It’s a good feeling helping people with dietary and lifestyle “prescriptions”.  While in some cases it is tougher to follow through on a dietitian’s suggestions than taking a traditional drug prescription, for those that can work with a dietitian, the benefits are boundless.  You might even look and feel better, as well as be healthier!

To find a dietitian to work with in your area, check out http://www.eatright.org/programs/rdfinder/

Mother’s Day Reflections from a Dietitian Mom and Grandma

Mother Kissing Her Daughter for a Present and Red RoseAs I contemplate the upcoming weekend and Mother’s Day, I realize that I know and respect an awful lot of amazing mothers. These mothers are my clients that I have come to know very well over the years, my friends, my relatives, and finally, my children.  These mothers always put mothering at the top of the priority list even as they pull off multi-faceted roles as wedding planners, secretaries, doctors, teachers, nurses, dentists, lawyers, administrators, and so on.  The similar theme with these strong women who are amazing moms is their tenacity in nurturing and their instincts for being the driving force and support for their children.  It does not matter how old those children are, the “force” is still there. That “force” exhibits itself in various forms for various situations, but it is ever so present.

So to all those amazing mom’s out there, mom’s of little babies and adults already on their own and out of the nest, please take care of yourselves.  Remember YOU are worth your weight (no pun intended) in gold, and you deserve to replenish yourself to continue giving all that you give to others, including your babies of all ages.  Over the decades of counseling clients (as well as being a mother myself), I have realized that we can get “spent” very quickly as we go about our daily tasks of keeping our lives in line with ideals, and juggling all we do in a 24-hour period.  To keep up your pace, remember some guidance of self-care for YOU:

  • Mange your diet as you would manage your business, your children, and careers!  Eating is meant to keep you well, strong, and the best you can be.  It needs to be planned out as the rest of your life is planned.  The outcome of this planning makes the effort worth it!
  • Feed yourself the same quality of diet you want your babies and older children to eat. Kids of all ages have a keen eye on what you are doing, and will learn to imitate your food behaviors and patterns of eating eventually, be it good or bad.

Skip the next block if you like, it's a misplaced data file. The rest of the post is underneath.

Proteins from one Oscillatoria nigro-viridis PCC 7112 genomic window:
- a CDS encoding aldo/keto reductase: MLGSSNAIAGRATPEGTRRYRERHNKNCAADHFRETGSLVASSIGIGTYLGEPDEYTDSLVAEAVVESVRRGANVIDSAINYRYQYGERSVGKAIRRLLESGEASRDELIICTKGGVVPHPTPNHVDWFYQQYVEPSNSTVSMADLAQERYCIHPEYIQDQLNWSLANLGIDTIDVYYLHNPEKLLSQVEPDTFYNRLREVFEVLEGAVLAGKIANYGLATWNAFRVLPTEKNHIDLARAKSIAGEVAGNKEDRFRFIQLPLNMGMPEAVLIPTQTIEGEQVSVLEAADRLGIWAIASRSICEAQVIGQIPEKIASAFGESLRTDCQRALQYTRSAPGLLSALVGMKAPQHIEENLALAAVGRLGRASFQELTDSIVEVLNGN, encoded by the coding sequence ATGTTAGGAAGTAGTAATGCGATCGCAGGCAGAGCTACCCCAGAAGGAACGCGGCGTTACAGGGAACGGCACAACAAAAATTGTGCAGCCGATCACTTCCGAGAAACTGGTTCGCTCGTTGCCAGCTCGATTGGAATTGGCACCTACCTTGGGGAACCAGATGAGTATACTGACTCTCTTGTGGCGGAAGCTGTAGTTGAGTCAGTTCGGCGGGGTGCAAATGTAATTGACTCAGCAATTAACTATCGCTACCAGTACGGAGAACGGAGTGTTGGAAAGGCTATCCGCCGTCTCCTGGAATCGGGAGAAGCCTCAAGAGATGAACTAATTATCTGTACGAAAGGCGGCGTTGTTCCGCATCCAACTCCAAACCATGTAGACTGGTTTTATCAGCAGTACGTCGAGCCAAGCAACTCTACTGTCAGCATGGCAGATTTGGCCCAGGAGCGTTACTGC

• Take the time to eat; it is the only fuel and nutrients you will take in.  Just thinking you should eat, or taking supplements, will not give you the energy to carry on, only good quality food will do so.
  • Make sure you take the time to actually enjoy your food.  Sit down at the table and teach your toddler that mom needs to enjoy her meal.
  • When sharing your meals with your children, enjoy the experience.  One day they will cook for you and they will pick up the dishes without being asked, because remember, you are a role model and what goes around comes around!

If you are reading this, you are probably a mother or know a wonderful mother.  I salute you all and wish you a wonderful day and upcoming week.  Happy mother’s day to all those truly remarkable women called “mom”.

Restaurant Dining: A Hit to Your Health and Wallet

Couple DiningMy spouse and I are health conscious because I am a dietitian and not a hypocrite, and his life depends upon it.  We regularly visit an area of southwest Michigan, and recently had breakfast at a local diner with great TripAdvisor reviews.  Unfortunately, we did not agree with the great reviews on TripAdvisor.  The menu was limited, but I will be the first to state that this is not necessarily a bad thing because the focus may end up being on quality, rather than an abundance of mediocre dishes.  The good news here was the staff was more than happy to substitute egg whites for whole eggs, but that is probably where the positive aspects of the meal ended.